More than 24 million Americans work from home at least some of the time. The ability to set your own office hours and take calls from your comfy sofa make working from home? Yes please!
But as more professionals seek the arrangement and more employers agree to it — there has been a 103% increase since 2005 in employees who work from home more than half the time, according to GlobalWorkplaceAnalytics.com — people have discovered an unexpected upside: They are far more productive at home.
Ask Melissa Llau what she likes about working from home, and she will tell you without hesitation: “I’m much more efficient.” Indeed, Llau, a case manager at United HomeCare in Miami, has been able to take on more patient cases since she relocated to a home office.
Five years ago, United HomeCare sent 60 case managers, including Llau, to work from home, a move that allowed those workers to handle bigger caseloads by eliminating commutes to the office. “We were able to reduce space and make them more efficient, and the employees have more flexibility and are more productive,” says Jacqueline Torre, human resources manager at United HomeCare in Miami.
Just how efficient at-home workers can be surprised one company that tried out the concept. Last year, Chinese travel website Ctrip was thinking that it could save money on space and furniture if people in its call center worked from home and that the savings would outweigh the productivity hit when employees left the discipline of the office environment, according to a study detailed earlier this year in the Harvard Business Review.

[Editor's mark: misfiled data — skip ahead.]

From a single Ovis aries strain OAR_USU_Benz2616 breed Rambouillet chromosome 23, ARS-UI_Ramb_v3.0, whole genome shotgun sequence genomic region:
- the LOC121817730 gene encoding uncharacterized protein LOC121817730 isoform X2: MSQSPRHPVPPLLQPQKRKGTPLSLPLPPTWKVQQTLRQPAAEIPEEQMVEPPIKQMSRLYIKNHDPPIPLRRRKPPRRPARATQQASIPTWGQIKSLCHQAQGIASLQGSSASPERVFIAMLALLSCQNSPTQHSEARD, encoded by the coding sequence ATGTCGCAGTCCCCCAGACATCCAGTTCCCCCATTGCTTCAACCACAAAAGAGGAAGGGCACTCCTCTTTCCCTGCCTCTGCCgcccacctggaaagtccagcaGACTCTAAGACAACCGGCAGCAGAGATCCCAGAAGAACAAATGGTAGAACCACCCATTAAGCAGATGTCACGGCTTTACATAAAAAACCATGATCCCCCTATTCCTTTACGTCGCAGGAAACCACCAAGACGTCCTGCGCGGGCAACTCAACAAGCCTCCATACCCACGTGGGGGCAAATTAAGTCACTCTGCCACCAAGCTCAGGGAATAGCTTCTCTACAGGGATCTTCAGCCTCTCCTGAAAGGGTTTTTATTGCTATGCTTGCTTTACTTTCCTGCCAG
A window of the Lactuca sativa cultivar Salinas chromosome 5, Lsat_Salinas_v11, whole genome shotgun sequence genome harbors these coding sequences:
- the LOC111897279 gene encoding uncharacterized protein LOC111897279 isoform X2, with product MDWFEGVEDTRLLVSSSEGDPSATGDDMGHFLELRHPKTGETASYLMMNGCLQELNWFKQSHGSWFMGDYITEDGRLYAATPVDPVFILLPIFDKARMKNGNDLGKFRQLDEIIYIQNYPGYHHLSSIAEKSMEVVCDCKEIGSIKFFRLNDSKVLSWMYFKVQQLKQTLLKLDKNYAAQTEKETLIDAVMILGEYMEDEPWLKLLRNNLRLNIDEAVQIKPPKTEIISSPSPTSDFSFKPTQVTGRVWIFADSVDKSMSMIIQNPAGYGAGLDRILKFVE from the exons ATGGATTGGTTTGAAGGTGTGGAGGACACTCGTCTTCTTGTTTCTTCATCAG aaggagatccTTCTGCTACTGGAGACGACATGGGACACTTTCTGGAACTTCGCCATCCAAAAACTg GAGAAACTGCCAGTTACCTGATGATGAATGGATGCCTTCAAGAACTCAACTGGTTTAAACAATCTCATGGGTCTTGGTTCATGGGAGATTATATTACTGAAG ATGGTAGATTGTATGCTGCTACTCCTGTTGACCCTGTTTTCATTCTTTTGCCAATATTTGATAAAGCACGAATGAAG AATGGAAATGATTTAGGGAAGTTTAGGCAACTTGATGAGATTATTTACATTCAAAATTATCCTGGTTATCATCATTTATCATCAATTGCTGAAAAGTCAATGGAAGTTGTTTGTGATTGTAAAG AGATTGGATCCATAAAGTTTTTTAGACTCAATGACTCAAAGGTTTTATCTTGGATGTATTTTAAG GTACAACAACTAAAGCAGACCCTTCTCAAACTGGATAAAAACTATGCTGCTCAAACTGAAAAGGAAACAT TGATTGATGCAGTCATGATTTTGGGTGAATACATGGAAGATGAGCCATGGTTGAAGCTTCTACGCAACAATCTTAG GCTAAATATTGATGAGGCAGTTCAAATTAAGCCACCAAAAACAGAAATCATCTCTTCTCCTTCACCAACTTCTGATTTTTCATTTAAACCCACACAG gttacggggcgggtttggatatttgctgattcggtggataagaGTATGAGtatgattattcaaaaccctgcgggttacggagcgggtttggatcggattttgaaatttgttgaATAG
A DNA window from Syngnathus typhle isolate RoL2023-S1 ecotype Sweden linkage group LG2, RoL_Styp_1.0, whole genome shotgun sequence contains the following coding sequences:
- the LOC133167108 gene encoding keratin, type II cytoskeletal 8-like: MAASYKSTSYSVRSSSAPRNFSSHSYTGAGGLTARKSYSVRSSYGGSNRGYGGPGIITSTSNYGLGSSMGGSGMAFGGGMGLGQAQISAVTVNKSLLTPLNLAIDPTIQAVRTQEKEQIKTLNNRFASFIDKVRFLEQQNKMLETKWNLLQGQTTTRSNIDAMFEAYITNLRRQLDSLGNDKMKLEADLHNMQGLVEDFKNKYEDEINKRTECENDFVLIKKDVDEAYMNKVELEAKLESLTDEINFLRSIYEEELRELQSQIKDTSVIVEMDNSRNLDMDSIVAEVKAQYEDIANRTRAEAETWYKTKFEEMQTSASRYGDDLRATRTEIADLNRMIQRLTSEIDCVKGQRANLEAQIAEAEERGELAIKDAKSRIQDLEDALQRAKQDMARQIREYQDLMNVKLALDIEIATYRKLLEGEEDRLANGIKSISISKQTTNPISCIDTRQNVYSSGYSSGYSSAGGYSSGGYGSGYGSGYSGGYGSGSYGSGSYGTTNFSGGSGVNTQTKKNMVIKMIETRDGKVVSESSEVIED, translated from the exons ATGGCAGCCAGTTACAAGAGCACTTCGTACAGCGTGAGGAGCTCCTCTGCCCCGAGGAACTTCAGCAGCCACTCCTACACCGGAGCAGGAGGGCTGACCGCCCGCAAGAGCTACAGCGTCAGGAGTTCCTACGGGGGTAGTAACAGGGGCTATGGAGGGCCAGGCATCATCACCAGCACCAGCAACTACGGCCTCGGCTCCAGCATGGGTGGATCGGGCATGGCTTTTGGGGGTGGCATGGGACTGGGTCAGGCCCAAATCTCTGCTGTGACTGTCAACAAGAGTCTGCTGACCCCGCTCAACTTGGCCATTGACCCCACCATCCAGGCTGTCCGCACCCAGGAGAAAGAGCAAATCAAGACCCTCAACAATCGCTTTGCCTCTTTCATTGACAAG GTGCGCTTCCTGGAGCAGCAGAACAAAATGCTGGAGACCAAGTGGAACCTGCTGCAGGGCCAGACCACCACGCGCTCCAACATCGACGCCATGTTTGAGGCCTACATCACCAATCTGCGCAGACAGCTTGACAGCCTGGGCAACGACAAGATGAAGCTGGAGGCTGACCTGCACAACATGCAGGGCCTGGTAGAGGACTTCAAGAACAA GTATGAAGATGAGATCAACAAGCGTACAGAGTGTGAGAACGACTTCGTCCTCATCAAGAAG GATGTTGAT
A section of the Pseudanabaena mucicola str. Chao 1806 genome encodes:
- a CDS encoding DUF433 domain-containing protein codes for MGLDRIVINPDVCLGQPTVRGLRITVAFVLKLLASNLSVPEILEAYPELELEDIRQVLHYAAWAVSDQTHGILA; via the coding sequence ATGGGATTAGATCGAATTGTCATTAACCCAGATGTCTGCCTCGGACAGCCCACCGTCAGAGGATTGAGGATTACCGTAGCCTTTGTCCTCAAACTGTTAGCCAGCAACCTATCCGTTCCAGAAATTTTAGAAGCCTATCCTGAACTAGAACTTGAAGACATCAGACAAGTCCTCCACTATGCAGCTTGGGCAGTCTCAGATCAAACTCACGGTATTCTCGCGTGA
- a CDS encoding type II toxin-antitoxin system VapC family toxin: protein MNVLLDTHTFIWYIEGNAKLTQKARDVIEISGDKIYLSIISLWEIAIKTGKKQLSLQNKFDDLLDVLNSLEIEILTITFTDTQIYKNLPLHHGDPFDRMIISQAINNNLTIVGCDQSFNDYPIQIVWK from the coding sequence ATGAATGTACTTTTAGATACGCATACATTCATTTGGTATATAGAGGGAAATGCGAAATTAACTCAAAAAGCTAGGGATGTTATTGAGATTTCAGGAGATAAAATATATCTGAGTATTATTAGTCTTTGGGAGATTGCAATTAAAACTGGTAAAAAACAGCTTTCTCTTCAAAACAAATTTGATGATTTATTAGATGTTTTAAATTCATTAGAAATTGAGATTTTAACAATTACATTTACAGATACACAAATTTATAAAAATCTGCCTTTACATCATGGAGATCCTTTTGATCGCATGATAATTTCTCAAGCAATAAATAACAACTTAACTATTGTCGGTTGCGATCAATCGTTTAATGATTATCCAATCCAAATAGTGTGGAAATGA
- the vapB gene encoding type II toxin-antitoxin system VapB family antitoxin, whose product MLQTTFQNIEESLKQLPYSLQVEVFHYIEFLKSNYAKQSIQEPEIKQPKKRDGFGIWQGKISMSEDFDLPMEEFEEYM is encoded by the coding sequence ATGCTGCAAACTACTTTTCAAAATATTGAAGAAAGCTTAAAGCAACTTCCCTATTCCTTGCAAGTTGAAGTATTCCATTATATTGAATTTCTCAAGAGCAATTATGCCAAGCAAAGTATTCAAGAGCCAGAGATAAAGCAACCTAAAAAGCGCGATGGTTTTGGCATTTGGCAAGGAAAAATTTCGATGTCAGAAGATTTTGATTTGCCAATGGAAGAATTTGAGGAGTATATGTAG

Instead, it found that its employees working from home completed 13.5% more calls than staff in the office — which meant that Ctrip got almost an extra workday a week out of them. In addition, the work-from-home employees also quit at half the rate of people in the office and reported much higher job satisfaction, the study shows.
In a recent FlexJobs survey with more than 2,600 respondents, half reported that their home — and not the office — is their location of choice to be most productive on important work-related projects. They cited fewer interruptions from colleagues, fewer distractions, minimal office politics, reduced stress from commuting and a more comfortable office environment.
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